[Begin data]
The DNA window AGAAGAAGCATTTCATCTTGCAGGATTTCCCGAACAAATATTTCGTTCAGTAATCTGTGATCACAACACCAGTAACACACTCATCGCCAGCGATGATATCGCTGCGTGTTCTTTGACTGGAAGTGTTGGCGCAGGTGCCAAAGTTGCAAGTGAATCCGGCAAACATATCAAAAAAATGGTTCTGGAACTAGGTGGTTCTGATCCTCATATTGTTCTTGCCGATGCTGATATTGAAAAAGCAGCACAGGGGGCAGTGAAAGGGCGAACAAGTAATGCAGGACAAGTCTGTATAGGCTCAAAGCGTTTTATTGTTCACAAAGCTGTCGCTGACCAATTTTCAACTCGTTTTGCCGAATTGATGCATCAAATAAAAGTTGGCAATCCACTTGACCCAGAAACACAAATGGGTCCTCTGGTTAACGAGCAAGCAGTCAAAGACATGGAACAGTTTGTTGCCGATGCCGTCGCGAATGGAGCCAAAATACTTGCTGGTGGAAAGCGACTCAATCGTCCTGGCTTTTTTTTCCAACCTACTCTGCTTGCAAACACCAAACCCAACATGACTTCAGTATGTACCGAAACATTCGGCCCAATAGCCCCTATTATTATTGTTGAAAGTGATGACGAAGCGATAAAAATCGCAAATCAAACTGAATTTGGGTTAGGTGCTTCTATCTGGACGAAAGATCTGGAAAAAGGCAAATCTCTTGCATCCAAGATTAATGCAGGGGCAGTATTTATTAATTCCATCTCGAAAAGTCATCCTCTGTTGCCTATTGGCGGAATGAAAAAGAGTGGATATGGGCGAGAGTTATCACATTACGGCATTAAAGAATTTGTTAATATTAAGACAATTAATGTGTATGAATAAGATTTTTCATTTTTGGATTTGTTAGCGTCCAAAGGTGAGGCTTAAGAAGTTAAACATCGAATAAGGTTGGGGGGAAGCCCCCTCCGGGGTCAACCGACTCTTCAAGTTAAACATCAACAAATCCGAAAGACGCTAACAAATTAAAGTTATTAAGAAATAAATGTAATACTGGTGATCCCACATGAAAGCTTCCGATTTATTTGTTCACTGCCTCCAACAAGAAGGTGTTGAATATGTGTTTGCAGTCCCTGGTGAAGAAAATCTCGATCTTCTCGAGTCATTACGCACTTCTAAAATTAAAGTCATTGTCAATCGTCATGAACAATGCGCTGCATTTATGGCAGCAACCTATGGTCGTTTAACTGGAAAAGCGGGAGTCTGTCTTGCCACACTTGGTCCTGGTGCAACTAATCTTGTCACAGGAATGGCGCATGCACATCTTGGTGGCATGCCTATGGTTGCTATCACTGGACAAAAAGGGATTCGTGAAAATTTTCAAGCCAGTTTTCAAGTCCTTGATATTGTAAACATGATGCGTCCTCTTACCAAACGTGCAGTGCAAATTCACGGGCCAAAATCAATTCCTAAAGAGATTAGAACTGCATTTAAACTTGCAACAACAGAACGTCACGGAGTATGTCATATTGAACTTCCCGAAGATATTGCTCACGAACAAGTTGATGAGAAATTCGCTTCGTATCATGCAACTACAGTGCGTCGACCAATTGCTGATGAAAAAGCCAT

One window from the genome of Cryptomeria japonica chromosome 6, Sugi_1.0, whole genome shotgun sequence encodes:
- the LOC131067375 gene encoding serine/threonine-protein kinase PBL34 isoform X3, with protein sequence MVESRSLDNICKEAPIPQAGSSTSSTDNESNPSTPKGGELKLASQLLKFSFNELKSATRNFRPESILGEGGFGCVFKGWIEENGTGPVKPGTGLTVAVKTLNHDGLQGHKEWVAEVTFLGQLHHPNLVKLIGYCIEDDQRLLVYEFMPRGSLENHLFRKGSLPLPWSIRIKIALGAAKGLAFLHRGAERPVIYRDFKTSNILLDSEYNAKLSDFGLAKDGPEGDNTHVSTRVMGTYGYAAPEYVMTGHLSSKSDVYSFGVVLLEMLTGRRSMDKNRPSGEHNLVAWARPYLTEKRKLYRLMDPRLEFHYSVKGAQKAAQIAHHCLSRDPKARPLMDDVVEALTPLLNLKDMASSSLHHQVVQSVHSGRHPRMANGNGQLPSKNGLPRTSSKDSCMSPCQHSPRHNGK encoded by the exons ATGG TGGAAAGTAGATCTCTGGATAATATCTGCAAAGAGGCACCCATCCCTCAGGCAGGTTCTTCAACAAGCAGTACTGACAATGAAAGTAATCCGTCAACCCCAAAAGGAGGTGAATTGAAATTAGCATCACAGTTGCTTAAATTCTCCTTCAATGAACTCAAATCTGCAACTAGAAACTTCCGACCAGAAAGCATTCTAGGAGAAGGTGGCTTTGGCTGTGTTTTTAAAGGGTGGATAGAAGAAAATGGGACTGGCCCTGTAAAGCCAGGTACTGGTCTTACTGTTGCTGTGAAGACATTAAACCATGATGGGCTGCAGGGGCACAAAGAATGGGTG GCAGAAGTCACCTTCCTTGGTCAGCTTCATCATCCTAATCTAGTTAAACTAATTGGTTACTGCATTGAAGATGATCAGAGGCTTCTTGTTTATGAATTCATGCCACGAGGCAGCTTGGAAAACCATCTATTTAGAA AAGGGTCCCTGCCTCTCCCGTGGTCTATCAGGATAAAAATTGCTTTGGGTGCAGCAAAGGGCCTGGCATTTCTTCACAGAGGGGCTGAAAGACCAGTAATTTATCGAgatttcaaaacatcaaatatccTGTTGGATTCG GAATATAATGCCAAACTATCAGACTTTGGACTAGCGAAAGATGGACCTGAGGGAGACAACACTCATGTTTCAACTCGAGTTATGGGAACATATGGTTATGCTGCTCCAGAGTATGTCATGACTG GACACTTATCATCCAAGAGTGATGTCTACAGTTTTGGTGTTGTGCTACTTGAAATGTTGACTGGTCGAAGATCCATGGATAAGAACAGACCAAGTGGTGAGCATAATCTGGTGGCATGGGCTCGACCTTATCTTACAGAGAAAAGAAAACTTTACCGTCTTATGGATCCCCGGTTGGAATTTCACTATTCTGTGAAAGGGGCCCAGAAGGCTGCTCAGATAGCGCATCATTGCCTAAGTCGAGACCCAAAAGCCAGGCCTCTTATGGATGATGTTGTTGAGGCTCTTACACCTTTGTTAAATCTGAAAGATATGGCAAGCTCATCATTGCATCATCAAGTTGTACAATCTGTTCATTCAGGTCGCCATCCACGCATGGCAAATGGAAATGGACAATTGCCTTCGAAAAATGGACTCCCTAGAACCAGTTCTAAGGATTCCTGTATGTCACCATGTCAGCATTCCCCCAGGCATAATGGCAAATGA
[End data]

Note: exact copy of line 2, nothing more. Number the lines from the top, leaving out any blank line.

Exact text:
One window from the genome of Cryptomeria japonica chromosome 6, Sugi_1.0, whole genome shotgun sequence encodes: